Pak regulators need to follow Indian rules to attract FDI

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Pak regulators need to follow Indian rules to attract FDI

LAHORE - Pakistani regulating authorities should consider the Indian rules on de-listing in order to attract foreign investors, according to which if the majority shareholders want to go over 90pc, they must run a de-listing process which requires a reverse-auction by.

Equity experts believe that current inaction by SECP over request of foreign firms against delisting of multinational companies will result in removal of Pakistani bourses from foreign investors’ priority list.

In the reverse auction, the minority shareholders offer their shares at the price of their choosing. Then, the majority shareholder has the choice to de-list at whatever price the greatest absolute of shares have been offered by the minorities.

This is a nice process because it takes into account the views of the minorities and requires that a negotiation takes place between the parties, said an expert, adding that formulating regulations on this Indian benchmark could be a great help to shareholders in Pakistan since Pakistani regulating authorities lacking much in it.

It should be noted that recently a subsidiary of a giant multinational company for Pakistan has applied for de-listing, which is against the interests of all constituencies including the stock-markets and the country.

According to a legal analysis of this de-listing proposal of the company, it is against the interest of minority shareholders as sections 30-B and 30-D of the Listing Regulations of the Karachi Stock Exchange (Guarantee) Limited, which contain the procedures for de-listing, do give the Exchange a great deal of discretion to protect the interests of minority shareholders, said Intazar Mahdi advocate, Executive Secretary, the Law Society.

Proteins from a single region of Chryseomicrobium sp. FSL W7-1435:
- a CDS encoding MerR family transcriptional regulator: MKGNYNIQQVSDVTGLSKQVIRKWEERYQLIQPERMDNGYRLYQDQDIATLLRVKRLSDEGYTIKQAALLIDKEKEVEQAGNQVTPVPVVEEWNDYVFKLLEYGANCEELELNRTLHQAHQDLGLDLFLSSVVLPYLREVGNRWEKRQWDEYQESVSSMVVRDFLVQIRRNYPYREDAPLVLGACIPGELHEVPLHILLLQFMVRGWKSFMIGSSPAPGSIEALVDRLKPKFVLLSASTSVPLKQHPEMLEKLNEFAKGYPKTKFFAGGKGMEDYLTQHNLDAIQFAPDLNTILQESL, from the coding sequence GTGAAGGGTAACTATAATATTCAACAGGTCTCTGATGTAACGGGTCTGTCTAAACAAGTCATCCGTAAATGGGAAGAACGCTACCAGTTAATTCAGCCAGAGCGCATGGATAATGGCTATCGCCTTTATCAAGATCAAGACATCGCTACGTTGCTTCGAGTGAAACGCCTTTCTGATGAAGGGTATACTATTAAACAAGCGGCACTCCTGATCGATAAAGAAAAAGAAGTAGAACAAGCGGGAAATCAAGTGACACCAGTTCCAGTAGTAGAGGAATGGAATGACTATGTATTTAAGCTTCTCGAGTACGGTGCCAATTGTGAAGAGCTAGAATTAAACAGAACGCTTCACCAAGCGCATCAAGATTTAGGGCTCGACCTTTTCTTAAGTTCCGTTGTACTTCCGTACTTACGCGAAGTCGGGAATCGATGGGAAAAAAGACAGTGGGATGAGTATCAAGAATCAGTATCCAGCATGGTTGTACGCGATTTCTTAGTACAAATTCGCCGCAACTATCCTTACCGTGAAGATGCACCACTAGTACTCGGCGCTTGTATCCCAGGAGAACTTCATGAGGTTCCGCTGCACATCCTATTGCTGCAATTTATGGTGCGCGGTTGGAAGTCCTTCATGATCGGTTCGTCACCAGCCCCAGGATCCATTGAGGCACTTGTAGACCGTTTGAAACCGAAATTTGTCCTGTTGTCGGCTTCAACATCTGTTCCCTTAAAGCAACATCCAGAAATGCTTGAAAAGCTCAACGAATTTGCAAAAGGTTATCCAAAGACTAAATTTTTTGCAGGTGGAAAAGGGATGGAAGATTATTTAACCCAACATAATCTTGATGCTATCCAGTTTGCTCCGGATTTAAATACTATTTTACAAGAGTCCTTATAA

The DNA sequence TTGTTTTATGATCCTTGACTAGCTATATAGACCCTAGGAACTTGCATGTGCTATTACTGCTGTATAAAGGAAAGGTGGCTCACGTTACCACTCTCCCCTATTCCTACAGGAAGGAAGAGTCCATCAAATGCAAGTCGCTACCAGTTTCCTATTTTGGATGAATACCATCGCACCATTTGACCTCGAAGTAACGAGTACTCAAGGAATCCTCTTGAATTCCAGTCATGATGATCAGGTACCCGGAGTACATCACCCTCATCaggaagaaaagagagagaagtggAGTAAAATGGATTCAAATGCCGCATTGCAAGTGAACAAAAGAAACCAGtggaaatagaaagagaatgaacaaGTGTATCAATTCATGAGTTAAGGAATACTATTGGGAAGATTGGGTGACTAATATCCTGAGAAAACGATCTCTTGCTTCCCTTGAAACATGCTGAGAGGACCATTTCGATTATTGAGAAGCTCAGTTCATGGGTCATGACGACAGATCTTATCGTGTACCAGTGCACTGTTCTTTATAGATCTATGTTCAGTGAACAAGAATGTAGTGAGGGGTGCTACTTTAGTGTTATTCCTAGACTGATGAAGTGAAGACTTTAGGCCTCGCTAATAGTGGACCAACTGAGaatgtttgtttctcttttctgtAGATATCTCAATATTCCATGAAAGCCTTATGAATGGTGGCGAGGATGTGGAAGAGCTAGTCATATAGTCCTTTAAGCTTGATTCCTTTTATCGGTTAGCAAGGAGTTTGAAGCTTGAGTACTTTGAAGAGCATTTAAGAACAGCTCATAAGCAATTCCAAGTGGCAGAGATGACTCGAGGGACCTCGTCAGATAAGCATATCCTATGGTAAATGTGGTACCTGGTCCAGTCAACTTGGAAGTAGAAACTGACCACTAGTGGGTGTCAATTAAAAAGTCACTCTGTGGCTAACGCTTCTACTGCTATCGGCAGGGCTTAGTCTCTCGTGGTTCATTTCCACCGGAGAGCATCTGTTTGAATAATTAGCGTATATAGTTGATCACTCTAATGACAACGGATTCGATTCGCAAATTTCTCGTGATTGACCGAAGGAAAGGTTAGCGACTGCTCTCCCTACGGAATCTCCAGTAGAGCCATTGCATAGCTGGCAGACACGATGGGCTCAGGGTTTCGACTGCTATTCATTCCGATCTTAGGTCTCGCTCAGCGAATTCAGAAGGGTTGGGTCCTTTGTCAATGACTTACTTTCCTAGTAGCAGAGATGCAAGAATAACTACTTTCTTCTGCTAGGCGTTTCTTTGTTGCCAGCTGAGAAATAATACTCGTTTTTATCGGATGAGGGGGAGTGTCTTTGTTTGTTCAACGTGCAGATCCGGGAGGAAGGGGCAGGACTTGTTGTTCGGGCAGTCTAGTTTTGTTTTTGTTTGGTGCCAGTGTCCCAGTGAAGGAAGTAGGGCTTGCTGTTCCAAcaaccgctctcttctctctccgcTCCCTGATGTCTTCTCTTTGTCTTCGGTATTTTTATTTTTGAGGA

The regulations further state ‘30-B Voluntary de-listing of a security shall be subject to the approval of the proposal in general meeting of the company by not less than 3ˇ4 of the security holders present in person or by proxy at such general meeting, and compliance by the company with the prescribed procedure, guidelines/criteria and other terms and conditions as may be laid down by the Exchange.

The Exchange (Stock Exchange) may for any reason whatsoever refuse to accept the proposal of the company, the purchase price and/or the request to de-list the securities, as that last sentence of Section 30-B gives the Exchange a great deal of latitude.

The last sentence clearly indicates an intent on the part of the drafters of the Regulations that the Exchange should be the guardian and watchdog of the interests of the minority shareholders, and should refuse to accept the proposal of a company when it is unfair to the minority shareholders – even if the company has technically complied with the procedures and guidelines for de-listing, as described in clauses (i) and (ii) of Section 30-B,’ he added.

It is clear that this last sentence was designed to prevent a company from accumulating 75pc of the shares of a company listed on the Karachi Stock Exchange and then squeezing out the minority shareholders by technically complying with the procedures and guidelines of the regulations.

Moreover, Section 30-D of the regulations makes it clear that the ultimate decision on the price of the securities in a de-listing is not determined by the company seeking to de-list from the Exchange, but is in fact determined by ‘the Board on its own or on the basis provided that any member of the Board and/or Special Committee holding 2pc or more shares of the company applying for voluntary de-listing will not participate in the deliberations while the case of the company is considered by the Board/Committee.”

Courtesy:  Nation


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